By Vittorio Frigerio
Volume 26, Spring 2018
In 1912, young Victor Serge (he was then 22 years of age) is sentenced to five years in prison in France. It is the price to pay for having been too close to the group of colourful characters that met in the offices of the anarchist newspaper L’Anarchie. And in particular, for his friendship with members of the so-called ‘Bonnot gang’, the ‘tragic bandits’ whose feats as motorised bank robbers stun the French public and make ‘illegalism’ fashionable within anarchist circles.
In 1930, living in the Soviet Union, disillusioned with the obvious failure of the Russian Revolution and expelled from the Communist Party, to which he had adhered out of enthusiasm for what seemed at the time like the true way to social progress, Serge takes to writing. Amongst the few volumes he will produce in those years, that will be sent to French publishers as Stalin’s cone of silence has descended upon him, is Men in Prison, a clear-eyed, profoundly humane account of life in the French penal system and of the people Serge met during those five long years – both the prisoners and the various representatives of the state’s repressive apparatus. Thirty-six chapters of varying length give either portraits of fellow inmates, information about the details of everyday life behind bars, or reflections on the effects of forced promiscuity, forced isolation, forced labour and an infinite number of petty regulations that seem designed to make life as unbearable as possible for those caught in the machinery of justice. It is hard to indicate some chapters as being more interesting than others, as they are all marked by the same sober and dispassionate sense of observation, the same strangely distant lucidity, as if what he is talking about happened to somebody else. But it did not, and Serge – in between comments on the prisoners’ obses- sions, dreams and stratagems for survival – also reveals what the experience did for him as a writer, teaching him to see beyond appearances and to guess people’s fate: ‘I, too, learned how to probe the faces and hearts of newcomers. I know if they are going to live […] I read death in them with an awful clarity […] I can’t explain this intuition […] These were not the tricks of a disordered imagination, but the results of keen observations, too complex to be analyzed, as well as of an inner experience confirmed many times over’ (pp114-5).
These are pages that are often very hard to read, and all the more so because the author manages to make his point without ever having recourse to sentimen- tality or trying to tug on the reader’s heartstrings. His descriptions are almost pathologically detached and he lets the facts speak for themselves. One has to wait for the very last pages, when the time comes to tell about his discharge, to find out about his true feelings: ‘The bolts are still locked, but I already feel free, sure of myself; somewhere, within me, there is a calm hatred, like a still ocean. I will turn it into strength’ (p202). Never does this perfectly justified hatred cloud Serge’s portrayal of the banal horrors of prison life. And occasional deadpan remarks highlight the absurdity of the penal system and some truths that the state would rather not advertise: ‘Guards and inmates live the same life on both sides of the same bolted door. Policemen and crooks keep the same company, sit on the same barstools, sleep with the same whores in the same furnished rooms.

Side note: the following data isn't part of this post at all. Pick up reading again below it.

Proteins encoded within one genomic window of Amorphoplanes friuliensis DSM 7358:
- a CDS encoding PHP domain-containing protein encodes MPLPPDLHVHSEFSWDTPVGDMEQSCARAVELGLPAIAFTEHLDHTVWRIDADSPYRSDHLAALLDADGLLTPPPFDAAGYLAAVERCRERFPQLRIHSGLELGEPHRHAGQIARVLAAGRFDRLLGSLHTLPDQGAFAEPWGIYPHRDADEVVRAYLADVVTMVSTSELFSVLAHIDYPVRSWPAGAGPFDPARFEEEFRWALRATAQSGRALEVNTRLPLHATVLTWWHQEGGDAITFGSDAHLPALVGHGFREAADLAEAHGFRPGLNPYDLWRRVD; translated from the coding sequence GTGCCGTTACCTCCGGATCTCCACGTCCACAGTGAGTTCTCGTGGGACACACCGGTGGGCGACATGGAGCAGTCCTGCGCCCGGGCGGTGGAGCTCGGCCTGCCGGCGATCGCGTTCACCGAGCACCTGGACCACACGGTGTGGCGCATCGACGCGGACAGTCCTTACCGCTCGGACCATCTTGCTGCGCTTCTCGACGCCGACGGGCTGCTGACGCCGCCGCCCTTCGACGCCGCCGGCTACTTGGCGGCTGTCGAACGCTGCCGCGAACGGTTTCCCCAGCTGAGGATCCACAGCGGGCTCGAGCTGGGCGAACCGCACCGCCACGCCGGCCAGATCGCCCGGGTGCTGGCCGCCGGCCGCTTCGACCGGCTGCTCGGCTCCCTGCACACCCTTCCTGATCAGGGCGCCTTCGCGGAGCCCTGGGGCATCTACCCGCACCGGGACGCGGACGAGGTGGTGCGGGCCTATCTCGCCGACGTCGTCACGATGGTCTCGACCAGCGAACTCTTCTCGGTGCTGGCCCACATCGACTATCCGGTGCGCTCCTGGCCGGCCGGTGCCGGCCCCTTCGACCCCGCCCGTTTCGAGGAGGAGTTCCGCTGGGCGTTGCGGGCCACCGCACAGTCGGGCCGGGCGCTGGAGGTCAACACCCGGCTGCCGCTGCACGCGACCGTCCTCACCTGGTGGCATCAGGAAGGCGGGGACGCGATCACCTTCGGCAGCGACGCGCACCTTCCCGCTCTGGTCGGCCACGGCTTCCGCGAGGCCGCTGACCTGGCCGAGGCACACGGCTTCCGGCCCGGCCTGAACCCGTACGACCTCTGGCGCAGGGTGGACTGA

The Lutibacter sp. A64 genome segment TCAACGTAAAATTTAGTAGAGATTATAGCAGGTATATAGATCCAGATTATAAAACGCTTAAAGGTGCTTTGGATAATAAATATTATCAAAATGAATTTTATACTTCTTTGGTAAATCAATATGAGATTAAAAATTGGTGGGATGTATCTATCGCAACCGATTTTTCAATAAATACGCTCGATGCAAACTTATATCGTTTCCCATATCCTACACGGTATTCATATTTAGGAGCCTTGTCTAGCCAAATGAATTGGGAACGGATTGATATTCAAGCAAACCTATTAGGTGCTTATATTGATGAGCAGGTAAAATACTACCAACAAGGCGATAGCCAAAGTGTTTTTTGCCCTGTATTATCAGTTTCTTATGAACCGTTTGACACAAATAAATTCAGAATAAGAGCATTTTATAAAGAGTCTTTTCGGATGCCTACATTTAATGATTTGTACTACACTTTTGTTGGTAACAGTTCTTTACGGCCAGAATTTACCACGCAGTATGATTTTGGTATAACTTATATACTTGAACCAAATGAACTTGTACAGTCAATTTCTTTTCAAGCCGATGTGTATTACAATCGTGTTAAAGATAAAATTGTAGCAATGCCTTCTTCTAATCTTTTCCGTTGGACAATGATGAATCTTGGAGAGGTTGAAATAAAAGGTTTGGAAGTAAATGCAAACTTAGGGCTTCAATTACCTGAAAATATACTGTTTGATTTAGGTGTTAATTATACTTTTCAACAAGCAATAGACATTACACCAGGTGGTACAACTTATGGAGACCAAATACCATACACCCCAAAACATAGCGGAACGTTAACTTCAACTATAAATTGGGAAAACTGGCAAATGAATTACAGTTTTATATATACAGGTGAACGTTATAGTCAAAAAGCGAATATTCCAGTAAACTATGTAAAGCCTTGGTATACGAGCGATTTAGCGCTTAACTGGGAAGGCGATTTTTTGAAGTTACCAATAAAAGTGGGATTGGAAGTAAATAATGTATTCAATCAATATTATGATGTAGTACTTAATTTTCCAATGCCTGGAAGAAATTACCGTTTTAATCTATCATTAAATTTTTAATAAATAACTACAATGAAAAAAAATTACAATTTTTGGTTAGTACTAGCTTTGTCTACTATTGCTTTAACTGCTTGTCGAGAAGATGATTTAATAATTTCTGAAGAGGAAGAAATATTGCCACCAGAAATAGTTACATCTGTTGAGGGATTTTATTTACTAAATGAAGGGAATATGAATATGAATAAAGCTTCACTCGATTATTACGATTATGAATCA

They mould each other like two armies fighting with complementary methods of attack and defence on a common terrain I have learned from long experience that, if there are any differences of mentality and morality between criminals and guards or policemen, they are generally, and for profound reasons, all to the advantage of the criminals. Even when it comes to everyday honesty, the compar- ison leads to that conclusion. Most of the guards and policemen I have run into were themselves thieves or crooks, sometimes pimps’ (p37).
Richard Greeman’s translation is flowing and natural, and his introduction will be most useful for those readers who meet Serge for the first time. A foreword by David Gilbert, described as ‘an anti-imperialist political prisoner’ in the US system, shows that things may not have changed as much as one could have hoped since a century ago. Like much of Serge’s other writing, this should be compulsory reading for anybody interested in matters of social justice or in the history of anarchism.
It is also quite simply a great experience for its sheer, great human honesty, that comes across in observations such as this: ‘And isn’t it a kind of fascination mixed with pain that makes me write this book? Old chains which have tortured us dig so deeply into our flesh that their marks become a part of our being, and we love them because they are in us’ (p117).